All posts by Dr. ESP

The Conversation


Millions of Americans are in danger of being infected by a rampant contagion which is spreading rapidly throughout the country–polling fatigue.  Almost every website includes a paid banner or pop-up asking your opinion about the presidential race, which issue is most important to you, would you take a COVID-19 vaccine, do you feel safe sending your children to school, etc.  I have received three phone calls this month from survey research firms (or so they say) wanting my opinion on similar issues. A clearly biased group texted me on Monday asking if I approved of the violence in cities like Portland, Kenosha and Minneapolis to which I responded… (My wife would not have approved of my finishing the sentence.) The people conducting this last survey must also believe the “scientific method” is a form of birth control.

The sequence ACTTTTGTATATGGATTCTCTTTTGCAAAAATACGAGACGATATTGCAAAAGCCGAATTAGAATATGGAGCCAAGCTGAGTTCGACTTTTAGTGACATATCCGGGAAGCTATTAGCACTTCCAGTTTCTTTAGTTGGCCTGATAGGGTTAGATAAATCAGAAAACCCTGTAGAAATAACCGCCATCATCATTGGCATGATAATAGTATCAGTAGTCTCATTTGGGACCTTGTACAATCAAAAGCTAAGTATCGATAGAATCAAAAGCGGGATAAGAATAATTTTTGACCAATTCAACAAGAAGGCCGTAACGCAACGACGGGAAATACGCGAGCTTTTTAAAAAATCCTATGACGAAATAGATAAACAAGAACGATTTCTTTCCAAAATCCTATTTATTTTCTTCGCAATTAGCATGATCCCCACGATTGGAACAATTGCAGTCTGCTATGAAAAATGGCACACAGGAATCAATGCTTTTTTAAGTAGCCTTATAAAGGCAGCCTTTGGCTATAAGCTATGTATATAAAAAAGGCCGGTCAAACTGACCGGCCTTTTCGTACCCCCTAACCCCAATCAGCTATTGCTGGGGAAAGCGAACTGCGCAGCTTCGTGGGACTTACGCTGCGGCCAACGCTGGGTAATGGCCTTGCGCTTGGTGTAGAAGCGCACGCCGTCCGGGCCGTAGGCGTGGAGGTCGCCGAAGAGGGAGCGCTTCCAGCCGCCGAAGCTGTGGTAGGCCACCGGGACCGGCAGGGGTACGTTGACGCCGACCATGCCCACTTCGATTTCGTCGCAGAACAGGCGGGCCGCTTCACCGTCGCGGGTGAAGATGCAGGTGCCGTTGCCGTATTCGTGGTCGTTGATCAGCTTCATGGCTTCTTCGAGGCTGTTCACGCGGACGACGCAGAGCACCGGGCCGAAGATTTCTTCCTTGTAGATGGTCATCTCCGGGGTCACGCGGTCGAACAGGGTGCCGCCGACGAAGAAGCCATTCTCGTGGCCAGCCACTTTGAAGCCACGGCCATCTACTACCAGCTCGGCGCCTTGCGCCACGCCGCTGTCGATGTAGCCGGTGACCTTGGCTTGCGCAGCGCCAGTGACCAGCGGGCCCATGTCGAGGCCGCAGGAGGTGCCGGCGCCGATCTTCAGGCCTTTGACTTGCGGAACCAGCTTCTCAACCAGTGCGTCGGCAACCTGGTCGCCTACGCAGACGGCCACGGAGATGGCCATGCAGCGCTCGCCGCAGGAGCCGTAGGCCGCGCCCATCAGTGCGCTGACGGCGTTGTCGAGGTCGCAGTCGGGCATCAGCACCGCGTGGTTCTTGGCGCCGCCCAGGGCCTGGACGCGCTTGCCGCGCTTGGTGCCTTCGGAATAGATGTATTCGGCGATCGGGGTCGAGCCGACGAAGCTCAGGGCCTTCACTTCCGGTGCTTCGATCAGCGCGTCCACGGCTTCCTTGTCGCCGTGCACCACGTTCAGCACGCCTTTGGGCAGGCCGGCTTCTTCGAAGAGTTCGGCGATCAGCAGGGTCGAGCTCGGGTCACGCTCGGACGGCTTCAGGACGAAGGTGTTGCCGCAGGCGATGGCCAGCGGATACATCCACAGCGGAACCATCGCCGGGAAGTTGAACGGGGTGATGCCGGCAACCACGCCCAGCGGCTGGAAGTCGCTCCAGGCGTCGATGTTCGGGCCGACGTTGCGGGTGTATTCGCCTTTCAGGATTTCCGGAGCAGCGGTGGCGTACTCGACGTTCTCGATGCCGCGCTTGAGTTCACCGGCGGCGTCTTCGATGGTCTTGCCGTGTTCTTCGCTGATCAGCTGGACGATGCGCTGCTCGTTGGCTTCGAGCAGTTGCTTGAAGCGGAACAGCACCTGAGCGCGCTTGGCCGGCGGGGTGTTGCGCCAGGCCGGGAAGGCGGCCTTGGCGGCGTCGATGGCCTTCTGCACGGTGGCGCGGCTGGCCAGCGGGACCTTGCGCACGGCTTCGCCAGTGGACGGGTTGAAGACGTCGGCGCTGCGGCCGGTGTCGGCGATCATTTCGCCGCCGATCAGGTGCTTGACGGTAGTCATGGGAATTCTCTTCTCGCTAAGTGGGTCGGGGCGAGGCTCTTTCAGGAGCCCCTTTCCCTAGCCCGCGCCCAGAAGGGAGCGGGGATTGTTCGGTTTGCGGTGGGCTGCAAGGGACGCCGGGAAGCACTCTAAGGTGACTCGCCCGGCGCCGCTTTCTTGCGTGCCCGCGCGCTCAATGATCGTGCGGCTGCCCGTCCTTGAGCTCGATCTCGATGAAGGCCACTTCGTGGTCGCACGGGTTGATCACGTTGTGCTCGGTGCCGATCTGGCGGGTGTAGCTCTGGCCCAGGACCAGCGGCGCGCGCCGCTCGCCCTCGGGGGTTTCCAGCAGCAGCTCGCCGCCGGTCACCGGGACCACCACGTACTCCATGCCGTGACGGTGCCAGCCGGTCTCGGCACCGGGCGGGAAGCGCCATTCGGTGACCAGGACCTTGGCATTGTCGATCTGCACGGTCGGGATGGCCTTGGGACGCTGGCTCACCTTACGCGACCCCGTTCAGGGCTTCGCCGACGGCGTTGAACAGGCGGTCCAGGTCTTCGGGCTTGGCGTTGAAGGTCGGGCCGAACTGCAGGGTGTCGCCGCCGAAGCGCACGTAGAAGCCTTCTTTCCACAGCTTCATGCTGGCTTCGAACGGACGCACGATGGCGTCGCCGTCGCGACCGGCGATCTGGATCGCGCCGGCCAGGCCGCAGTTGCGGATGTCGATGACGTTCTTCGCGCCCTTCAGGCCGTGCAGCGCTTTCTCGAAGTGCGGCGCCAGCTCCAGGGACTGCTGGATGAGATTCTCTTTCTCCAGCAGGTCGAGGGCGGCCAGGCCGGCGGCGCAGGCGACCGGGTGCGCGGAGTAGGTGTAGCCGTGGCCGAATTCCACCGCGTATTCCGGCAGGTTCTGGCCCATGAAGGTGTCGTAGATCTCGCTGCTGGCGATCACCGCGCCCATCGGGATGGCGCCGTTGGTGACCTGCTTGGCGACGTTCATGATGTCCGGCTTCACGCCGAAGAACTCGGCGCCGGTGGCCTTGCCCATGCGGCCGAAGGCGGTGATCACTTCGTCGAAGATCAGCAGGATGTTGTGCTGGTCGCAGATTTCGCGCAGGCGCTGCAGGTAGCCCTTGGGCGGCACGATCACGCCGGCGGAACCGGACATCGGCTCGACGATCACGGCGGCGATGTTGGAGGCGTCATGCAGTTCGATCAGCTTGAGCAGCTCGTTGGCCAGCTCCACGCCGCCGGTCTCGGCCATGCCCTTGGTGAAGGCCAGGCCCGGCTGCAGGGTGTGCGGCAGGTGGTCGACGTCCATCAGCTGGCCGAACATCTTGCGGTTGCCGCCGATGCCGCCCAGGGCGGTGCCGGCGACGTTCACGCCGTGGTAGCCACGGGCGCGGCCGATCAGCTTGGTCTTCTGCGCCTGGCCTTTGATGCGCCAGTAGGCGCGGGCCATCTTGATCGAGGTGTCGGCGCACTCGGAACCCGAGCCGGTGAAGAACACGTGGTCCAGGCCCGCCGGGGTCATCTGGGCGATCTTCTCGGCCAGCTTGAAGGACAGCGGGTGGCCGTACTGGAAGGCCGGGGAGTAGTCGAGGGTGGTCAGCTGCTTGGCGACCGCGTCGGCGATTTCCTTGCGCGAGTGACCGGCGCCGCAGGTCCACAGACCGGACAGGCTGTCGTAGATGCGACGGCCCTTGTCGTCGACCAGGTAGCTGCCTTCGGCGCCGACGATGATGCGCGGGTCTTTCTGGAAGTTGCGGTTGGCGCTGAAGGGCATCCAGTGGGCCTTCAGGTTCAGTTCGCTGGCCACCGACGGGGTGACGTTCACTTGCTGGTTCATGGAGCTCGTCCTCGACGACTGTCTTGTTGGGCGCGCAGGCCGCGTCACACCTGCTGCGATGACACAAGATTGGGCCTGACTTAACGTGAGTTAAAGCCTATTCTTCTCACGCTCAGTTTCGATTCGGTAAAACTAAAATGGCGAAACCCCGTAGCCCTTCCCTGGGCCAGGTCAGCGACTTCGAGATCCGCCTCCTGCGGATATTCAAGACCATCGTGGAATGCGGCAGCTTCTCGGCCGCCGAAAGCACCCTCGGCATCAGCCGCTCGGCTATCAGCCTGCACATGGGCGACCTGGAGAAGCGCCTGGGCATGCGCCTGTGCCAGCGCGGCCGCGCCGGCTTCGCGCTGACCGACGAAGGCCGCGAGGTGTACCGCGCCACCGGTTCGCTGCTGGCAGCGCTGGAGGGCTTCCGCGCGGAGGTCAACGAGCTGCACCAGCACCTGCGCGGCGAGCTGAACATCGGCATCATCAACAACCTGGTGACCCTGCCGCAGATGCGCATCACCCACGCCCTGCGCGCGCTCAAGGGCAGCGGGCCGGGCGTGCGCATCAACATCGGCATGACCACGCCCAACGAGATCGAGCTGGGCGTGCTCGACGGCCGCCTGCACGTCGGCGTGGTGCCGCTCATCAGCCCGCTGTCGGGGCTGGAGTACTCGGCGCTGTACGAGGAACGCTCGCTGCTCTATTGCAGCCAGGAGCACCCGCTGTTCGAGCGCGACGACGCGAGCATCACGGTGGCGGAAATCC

Yet, no one has asked me the two questions about which I am most curious.

  • Have you and your family had a conversation about leaving the country if Donald Trump is elected to a second term in office ?
  • Does it matter whether you believe his victory was legitimate or not?

The only statistically valid data related to these questions come from a January 2019 Gallup report which compared the propensity of Americans to permanently leave the U.S. under the last three presidents.

George W. Bush/11 percent
Barack Obama/10 percent
Donald Trump/16 percent

Among those potential emigrants, the largest demographic subset was women under the age of 30.  And the number one desired destination was Canada.  In the case of Donald Trump, the percentage jumps to 22 percent for those who disapprove of his performance in office.